<June 23> in every possible manner, that he could never dare to lift up his head before an enlightened public, with the design either to misrepresent or persecute; but be that as it may, we neither dread him, nor his influence; but this much we believe, that unless he is determined to fill up the measure of his iniquity, and bring sudden destruction upon himself from the hand of the Almighty; he will be silent, and never more attempt to injure those concerning whom he has testified upon oath he knows nothing but that which is good and virtuous. Thus I have laid before the Church of Latter Day Saints, and before the public, the character and conduct of a man who has stood high in the estimation of many; but from the foregoing facts it will be seen that he is not entitled to any credit. but rather to be stamped with indignity and disgrace so far as <he> may be known. What I have stated, I am prepared to prove, having all the documents concerning the matter in my possession, but I think that to say further is unnecessary, as the subject is so plain, that no one can mistake the true nature of the case. I remain, yours respectfully Joseph Smith. June 23. 1842.”
I have been engaged in domestic affairs and counselling the brethren the last week.
<24> Friday 24 called St. John’s Day I rode in Masonic procession to the where a large assembly of Masons and others listened to an address from [HC 5:41] dined at the “Masonic Hall <Hotel> kept by brother Alexander Mills.
Wrote as follows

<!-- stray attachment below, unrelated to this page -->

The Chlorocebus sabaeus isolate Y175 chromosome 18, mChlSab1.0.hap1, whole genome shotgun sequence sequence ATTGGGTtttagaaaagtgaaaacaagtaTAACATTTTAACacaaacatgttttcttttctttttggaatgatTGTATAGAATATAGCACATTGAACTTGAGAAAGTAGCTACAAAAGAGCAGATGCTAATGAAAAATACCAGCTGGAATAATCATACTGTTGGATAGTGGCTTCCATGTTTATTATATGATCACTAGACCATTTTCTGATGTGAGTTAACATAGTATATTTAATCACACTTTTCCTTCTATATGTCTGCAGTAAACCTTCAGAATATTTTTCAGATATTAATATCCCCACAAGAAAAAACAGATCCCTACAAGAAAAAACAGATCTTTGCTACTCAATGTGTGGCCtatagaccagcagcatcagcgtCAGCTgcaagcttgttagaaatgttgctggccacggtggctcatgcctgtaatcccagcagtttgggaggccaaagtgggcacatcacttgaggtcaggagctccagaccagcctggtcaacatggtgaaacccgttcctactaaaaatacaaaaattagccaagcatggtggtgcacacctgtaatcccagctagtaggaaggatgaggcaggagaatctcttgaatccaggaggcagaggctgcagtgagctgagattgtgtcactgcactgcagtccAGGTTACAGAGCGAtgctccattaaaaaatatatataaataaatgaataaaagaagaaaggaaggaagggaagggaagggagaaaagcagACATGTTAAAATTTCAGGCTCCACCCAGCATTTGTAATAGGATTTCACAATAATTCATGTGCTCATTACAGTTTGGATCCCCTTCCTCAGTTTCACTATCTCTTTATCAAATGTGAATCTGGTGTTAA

“ June 24. 1842 . Governor of the State of — Dear Sir— It becomes my duty to lay before you some facts relative to the conduct of our Major General which have been proven beyond the possibility of dispute and which he himself has admitted to be true in my presence. It is evident that his general character is that of an adulterer of the worst kind and although he has a Wife and Children living, circumstances which have transpired in , have proven to a demonstration that he cares not whose character is disgraced, whose honor is destroyed, nor who suffers so that his lustful appetite may be gratified and further he cares not how many, nor how abominable the falsehoods he has to make use of to accomplish his wicked purposes, even should it be that he brings disgrace upon a whole community. Some time ago, it having been reported to me that some of the most aggravating cases of adultery had been committed upon some previously respectable females in our , I took proper measures to ascertain the truth of the report, and was soon enabled to bring sufficient witnesses before proper authority to establish the following facts. More than twelve months ago, went to a Lady in the and began to teach her that promiscuous intercourse between the sexes was lawful and no harm in it, and requested the privilege of gratifying his passions, but she refused in the strongest terms saying that it was very wrong to do so, and it would bring a disgrace on the Church. Finding this argument ineffectual he told her that men in higher standing in the Church than himself not only sanctioned but [p. 1346]